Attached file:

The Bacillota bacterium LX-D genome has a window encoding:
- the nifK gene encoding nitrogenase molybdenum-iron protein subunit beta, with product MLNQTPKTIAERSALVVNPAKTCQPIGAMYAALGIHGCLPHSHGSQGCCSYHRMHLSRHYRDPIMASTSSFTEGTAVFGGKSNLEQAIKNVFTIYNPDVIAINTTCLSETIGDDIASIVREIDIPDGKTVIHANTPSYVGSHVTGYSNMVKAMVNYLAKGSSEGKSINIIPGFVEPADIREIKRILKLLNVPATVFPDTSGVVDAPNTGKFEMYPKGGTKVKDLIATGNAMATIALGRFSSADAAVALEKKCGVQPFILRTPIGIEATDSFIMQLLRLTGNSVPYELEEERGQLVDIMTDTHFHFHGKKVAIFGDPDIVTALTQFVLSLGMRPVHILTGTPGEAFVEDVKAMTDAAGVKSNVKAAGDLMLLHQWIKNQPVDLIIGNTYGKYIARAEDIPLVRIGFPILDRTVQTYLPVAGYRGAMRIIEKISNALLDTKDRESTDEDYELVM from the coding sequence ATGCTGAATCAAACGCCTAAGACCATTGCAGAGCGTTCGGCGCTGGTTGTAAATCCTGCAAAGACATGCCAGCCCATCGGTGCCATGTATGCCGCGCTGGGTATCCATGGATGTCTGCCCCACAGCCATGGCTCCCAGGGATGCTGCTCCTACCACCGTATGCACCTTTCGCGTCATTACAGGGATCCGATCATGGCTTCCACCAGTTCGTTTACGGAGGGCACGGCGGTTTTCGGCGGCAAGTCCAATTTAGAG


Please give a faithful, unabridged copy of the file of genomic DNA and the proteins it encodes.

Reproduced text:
The Bacillota bacterium LX-D genome has a window encoding:
- the nifK gene encoding nitrogenase molybdenum-iron protein subunit beta, with product MLNQTPKTIAERSALVVNPAKTCQPIGAMYAALGIHGCLPHSHGSQGCCSYHRMHLSRHYRDPIMASTSSFTEGTAVFGGKSNLEQAIKNVFTIYNPDVIAINTTCLSETIGDDIASIVREIDIPDGKTVIHANTPSYVGSHVTGYSNMVKAMVNYLAKGSSEGKSINIIPGFVEPADIREIKRILKLLNVPATVFPDTSGVVDAPNTGKFEMYPKGGTKVKDLIATGNAMATIALGRFSSADAAVALEKKCGVQPFILRTPIGIEATDSFIMQLLRLTGNSVPYELEEERGQLVDIMTDTHFHFHGKKVAIFGDPDIVTALTQFVLSLGMRPVHILTGTPGEAFVEDVKAMTDAAGVKSNVKAAGDLMLLHQWIKNQPVDLIIGNTYGKYIARAEDIPLVRIGFPILDRTVQTYLPVAGYRGAMRIIEKISNALLDTKDRESTDEDYELVM from the coding sequence ATGCTGAATCAAACGCCTAAGACCATTGCAGAGCGTTCGGCGCTGGTTGTAAATCCTGCAAAGACATGCCAGCCCATCGGTGCCATGTATGCCGCGCTGGGTATCCATGGATGTCTGCCCCACAGCCATGGCTCCCAGGGATGCTGCTCCTACCACCGTATGCACCTTTCGCGTCATTACAGGGATCCGATCATGGCTTCCACCAGTTCGTTTACGGAGGGCACGGCGGTTTTCGGCGGCAAGTCCAATTTAGAG